How Crypto Is Using the Behavioral Dynamics of Bernie Madoff’s Fraud by Pam Martens, May 23, 2022. A personal account of how the author first suspected Bernie Madoff’s operations to be a fraud after being asked if she could match Mr. Madoff’s “guaranteed 13%”. This conversation took place in 1991! She sees many parallels between the Madoff fraud and how crypto has been promoted in recent years. “My cognitive processes sized up the situation like this: if this man is willing to brazenly break the law by guaranteeing stock returns, if he has delivered 13 percent returns steadily for more than a decade – including during years in which the S&P 500 had a negative return — then it is highly likely he is running a Ponzi scheme.” (Wall Street on Parade)
Boredom and Impatience, May 22, 2022. “The only way to become good at something is to practice the ordinary basics for an uncommon length of time. Most people get bored. They want excitement. They want something to talk about and no one talks about the boring basics. For example, we know that dollar-cost averaging into an index fund is likely to generate wealth, but cryptocurrency will give us a bigger thrill. Boredom encourages you to stop doing what you know works and do something that might work.” (Farnam Street)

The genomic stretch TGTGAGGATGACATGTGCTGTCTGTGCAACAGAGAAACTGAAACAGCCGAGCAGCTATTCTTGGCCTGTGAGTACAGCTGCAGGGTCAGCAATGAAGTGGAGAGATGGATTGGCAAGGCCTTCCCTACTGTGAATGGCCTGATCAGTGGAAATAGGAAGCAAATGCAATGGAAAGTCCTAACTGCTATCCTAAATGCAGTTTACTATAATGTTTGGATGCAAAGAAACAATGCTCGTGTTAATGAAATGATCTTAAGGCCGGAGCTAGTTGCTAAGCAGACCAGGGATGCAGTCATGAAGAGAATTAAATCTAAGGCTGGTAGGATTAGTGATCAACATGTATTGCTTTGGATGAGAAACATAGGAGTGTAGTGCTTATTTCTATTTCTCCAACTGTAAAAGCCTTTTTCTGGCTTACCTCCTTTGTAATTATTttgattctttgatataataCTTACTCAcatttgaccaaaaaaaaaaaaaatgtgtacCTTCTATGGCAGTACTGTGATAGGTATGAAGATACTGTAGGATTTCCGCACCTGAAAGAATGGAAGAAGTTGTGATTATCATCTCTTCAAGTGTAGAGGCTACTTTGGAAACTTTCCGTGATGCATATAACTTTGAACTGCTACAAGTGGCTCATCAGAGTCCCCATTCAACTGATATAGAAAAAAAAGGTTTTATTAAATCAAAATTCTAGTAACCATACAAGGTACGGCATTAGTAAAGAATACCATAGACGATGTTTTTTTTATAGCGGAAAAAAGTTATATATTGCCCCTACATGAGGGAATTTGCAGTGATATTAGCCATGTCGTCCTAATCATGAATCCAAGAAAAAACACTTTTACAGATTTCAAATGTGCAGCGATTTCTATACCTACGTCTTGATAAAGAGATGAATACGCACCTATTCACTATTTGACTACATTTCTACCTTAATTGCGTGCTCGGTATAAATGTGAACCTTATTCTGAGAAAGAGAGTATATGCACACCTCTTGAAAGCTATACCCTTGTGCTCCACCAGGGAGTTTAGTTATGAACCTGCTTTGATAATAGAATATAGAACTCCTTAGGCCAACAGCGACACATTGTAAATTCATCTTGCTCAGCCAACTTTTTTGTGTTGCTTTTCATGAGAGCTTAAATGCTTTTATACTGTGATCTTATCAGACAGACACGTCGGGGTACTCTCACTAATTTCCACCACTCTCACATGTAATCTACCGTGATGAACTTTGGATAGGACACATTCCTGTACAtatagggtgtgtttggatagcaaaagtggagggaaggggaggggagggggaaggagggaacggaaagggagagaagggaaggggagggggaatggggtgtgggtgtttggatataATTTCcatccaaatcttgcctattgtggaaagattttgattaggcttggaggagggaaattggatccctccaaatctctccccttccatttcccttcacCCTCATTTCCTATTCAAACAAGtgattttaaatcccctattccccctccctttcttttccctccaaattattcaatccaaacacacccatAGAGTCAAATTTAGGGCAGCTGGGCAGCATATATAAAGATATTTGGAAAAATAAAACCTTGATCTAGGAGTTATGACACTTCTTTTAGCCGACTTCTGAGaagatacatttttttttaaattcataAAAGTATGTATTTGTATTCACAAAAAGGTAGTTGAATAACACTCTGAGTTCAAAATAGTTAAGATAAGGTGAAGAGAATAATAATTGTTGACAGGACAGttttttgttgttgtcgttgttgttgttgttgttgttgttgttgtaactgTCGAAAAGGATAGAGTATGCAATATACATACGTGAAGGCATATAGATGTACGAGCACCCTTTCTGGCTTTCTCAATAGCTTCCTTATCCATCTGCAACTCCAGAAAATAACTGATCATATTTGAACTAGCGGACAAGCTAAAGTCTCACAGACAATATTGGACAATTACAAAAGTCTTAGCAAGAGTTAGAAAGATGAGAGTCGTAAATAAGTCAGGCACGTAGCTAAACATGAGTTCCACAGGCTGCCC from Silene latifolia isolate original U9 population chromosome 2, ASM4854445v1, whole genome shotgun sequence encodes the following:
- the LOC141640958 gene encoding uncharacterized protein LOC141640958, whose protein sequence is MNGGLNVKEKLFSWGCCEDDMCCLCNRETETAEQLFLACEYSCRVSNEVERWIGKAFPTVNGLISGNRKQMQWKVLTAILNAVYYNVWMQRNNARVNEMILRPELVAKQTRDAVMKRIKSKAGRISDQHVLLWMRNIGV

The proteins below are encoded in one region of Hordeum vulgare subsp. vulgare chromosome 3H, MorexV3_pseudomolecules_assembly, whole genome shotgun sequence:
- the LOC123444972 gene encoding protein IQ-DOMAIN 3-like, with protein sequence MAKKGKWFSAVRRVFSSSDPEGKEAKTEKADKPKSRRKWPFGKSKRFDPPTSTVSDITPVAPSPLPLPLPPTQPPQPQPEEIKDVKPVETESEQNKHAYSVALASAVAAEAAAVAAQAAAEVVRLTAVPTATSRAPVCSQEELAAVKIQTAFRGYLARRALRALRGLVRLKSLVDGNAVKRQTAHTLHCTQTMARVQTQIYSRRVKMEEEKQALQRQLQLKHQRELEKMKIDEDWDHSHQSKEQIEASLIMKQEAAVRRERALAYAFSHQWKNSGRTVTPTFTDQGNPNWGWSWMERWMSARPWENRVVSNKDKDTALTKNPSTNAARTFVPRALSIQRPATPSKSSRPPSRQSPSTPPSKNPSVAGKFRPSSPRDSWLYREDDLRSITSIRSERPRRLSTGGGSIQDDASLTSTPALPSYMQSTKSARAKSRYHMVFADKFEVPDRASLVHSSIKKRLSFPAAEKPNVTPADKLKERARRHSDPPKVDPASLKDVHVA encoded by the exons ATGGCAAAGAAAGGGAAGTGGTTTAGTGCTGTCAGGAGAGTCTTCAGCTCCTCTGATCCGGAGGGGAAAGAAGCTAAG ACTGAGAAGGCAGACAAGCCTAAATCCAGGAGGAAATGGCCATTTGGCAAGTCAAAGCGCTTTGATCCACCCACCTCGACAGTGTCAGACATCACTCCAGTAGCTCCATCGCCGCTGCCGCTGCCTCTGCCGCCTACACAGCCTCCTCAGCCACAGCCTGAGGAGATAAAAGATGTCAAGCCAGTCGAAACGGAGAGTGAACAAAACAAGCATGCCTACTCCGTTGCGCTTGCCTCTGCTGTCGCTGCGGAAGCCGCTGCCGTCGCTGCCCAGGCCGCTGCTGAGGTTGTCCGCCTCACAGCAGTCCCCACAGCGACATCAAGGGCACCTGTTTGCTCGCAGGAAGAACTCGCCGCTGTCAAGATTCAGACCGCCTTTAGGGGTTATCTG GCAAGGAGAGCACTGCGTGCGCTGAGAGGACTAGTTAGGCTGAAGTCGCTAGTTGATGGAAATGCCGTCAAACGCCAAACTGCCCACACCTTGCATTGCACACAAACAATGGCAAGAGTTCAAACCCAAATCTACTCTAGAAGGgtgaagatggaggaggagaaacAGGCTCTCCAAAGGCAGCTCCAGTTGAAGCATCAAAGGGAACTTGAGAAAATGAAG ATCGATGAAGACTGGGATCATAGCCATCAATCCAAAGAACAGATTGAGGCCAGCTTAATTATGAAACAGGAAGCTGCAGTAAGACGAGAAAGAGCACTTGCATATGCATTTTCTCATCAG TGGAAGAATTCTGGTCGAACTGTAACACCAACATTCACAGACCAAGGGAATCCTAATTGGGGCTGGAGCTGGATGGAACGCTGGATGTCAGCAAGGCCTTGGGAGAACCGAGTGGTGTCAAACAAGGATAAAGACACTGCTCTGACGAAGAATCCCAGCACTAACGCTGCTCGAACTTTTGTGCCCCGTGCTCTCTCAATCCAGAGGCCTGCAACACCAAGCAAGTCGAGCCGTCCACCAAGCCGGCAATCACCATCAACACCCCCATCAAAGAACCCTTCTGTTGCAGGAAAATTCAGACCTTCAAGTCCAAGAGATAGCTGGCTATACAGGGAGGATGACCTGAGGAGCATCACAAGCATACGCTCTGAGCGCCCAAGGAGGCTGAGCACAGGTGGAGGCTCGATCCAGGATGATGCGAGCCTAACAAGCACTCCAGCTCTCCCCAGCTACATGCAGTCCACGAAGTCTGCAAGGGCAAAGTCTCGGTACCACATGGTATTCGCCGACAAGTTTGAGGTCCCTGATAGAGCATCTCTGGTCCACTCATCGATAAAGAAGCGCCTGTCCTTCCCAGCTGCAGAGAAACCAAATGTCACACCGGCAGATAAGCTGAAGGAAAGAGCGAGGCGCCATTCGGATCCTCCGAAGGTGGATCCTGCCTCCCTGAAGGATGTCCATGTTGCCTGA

When Product Lines Take a Sharp Turn by Gregg Opelka, May 18, 2022. Sometimes a business evolves into something its founders could never have expected or anticipated. “A funny thing happened on the way to the showroom. The flagship product made a wrong turn. I call them detour companies: A business doing one thing, often very well, morphing into an even more successful but different enterprise. The history of American industry is awash in shining examples of companies that made revolutionary changes, becoming essentially new businesses en route.” (WSJ)
Trying Too Hard by Morgan Housel, May 16, 2022. The more experience you have, the better prepared you are to make decisions, right? While I believe that this is usually true, there are definitely cases where the weight of experience, especially obsolete experience, can introduce major errors. The concept of beginner’s mind is something I thought of while reading this article. “There is one set of skills that comes from being an expert, and another that comes from being a novice, unburdened by the weight of experience or incentives. The former is obvious, the latter too easy to ignore.” (Collaborative Fund)